The Malawi Congress of Trade Unions (MCTU) has described the year 2021, which is ending today, as the worst year for workers in the country.
However, while acknowledging the impact of the Covid pandemic on workers in the country, Labour Deputy Minister Vera Kamtukule said the government did not share MCTU’s views that 2021 was a bad year.
MCTU Secretary General Madalitso Njolomole made the observation in Lilongwe yesterday during the 23rd Teachers Union of Malawi General Congress.
He cited the Covid pandemic and a range of labour laws as some of the factors that made 2021 a year to forget.
During the year 2021, Parliament passed the Labour Relations Amendment Bill and the Employment Amendment Bill, much to the dismay of workers, who did not like provisions that limit the number of days employees could go on strike while on full pay.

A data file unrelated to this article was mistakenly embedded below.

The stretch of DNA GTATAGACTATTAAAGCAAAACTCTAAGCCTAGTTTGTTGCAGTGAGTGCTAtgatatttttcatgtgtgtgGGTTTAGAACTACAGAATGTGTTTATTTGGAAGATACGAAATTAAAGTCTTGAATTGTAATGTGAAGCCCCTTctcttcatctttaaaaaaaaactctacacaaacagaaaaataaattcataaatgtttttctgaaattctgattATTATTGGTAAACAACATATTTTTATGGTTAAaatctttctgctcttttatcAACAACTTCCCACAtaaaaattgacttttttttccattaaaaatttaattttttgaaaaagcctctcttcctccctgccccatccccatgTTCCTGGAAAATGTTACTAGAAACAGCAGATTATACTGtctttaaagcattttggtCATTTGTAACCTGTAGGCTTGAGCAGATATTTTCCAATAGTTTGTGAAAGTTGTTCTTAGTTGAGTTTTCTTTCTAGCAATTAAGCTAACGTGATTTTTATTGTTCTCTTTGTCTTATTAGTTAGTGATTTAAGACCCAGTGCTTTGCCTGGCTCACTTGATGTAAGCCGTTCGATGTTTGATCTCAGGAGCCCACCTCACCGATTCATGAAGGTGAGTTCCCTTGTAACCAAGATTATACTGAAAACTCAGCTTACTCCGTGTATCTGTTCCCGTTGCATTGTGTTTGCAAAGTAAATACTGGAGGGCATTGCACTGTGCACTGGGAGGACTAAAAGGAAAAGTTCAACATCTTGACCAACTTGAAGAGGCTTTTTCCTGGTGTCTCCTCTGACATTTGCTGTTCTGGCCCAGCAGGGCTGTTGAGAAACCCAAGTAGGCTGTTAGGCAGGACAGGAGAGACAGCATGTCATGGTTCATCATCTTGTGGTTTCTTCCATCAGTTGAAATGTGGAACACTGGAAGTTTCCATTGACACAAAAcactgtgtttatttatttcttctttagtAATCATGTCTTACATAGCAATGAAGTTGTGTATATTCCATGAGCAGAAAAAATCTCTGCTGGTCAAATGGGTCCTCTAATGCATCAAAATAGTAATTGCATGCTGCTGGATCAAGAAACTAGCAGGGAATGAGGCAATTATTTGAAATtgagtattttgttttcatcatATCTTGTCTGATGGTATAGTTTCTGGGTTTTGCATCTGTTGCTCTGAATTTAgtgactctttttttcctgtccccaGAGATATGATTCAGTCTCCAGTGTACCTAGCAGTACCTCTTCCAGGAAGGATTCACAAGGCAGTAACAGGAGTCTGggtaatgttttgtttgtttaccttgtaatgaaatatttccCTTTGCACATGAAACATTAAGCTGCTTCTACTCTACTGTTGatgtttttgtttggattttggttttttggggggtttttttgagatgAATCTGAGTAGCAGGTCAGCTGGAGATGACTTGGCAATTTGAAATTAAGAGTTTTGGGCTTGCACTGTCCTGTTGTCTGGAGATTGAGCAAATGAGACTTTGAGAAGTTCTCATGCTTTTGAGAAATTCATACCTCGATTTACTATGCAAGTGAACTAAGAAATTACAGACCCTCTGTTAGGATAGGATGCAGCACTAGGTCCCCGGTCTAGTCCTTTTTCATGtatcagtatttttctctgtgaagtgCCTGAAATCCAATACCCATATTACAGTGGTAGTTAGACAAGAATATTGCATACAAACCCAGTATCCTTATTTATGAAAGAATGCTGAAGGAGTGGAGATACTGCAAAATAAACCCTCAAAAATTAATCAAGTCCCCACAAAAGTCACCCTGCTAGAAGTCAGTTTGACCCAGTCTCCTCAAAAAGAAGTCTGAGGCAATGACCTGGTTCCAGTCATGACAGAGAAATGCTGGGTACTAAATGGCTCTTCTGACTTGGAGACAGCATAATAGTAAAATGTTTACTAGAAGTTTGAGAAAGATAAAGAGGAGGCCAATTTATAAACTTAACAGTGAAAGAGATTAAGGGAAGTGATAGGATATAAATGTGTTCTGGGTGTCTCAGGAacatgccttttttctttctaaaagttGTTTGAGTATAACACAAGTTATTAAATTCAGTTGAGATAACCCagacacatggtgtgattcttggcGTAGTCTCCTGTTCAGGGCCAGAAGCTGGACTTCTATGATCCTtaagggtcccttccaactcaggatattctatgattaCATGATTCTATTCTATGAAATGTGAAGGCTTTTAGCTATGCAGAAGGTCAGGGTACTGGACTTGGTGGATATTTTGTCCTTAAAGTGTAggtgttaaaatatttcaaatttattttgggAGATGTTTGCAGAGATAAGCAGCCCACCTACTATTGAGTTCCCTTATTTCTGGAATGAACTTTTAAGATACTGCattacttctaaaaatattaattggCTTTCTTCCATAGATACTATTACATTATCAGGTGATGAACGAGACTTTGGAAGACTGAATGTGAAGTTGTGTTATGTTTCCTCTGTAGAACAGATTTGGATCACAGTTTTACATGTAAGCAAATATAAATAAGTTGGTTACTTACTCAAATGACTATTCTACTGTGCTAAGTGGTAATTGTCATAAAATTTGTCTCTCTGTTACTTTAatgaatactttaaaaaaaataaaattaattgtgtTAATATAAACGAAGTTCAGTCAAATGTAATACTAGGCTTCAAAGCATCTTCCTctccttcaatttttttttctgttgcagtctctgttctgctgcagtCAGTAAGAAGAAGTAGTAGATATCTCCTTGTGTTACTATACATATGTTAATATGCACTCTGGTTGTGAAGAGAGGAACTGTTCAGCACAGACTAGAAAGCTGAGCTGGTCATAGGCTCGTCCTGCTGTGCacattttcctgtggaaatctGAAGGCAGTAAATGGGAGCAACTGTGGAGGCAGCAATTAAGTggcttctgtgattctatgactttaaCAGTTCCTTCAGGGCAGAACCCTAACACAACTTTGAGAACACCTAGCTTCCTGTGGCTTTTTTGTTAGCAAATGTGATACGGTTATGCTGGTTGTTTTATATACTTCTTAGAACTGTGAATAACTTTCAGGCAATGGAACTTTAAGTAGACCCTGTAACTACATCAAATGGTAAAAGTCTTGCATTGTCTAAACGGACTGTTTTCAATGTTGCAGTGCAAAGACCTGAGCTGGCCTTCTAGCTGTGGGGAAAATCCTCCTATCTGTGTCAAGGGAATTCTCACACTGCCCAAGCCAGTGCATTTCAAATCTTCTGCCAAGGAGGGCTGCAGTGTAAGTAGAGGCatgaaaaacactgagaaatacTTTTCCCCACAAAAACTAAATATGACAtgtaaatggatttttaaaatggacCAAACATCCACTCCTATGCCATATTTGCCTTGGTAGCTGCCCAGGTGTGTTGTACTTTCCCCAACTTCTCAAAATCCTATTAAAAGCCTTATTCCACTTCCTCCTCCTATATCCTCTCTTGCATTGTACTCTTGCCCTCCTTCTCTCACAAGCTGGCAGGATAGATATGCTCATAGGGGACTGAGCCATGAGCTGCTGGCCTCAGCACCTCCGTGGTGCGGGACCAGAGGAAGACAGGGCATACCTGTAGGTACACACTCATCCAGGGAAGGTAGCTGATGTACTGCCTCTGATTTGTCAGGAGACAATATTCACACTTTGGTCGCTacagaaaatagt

MCTU pleaded with President Lazarus Chakwera not to assent to the pieces of legislation in question but Chakwera ended up signing them.
Njolomole said other injustices workers faced in the year included salary cuts, delayed pay and dismissal without notice.
“The year 2021 has not been easy for all but, gladly, we have survived,” Njolomole said.
On her part, Kamtukule said the Covid pandemic had a huge impact on workers.
“However, it has also exposed a few areas we need to work on, especially regarding the use of technology. This will make it necessary for our workers to reskill and upskill,” Kamtukule said.
She noted that the passing of the Labour Relations Amendment Bill and the Employment Amendment Bill was a landmark occurrence for Malawi.
“The laws present a number of things that must never be overshadowed. We have introduced paternity leave now for men, we have abolished tenancy labour that had an impact on our tobacco, which is our major forex earner.
“So, in a nutshell, we had a successful year in spite of the challenges the pandemic presented, some of which negatively affected the delivery of work,” Kamtukule said.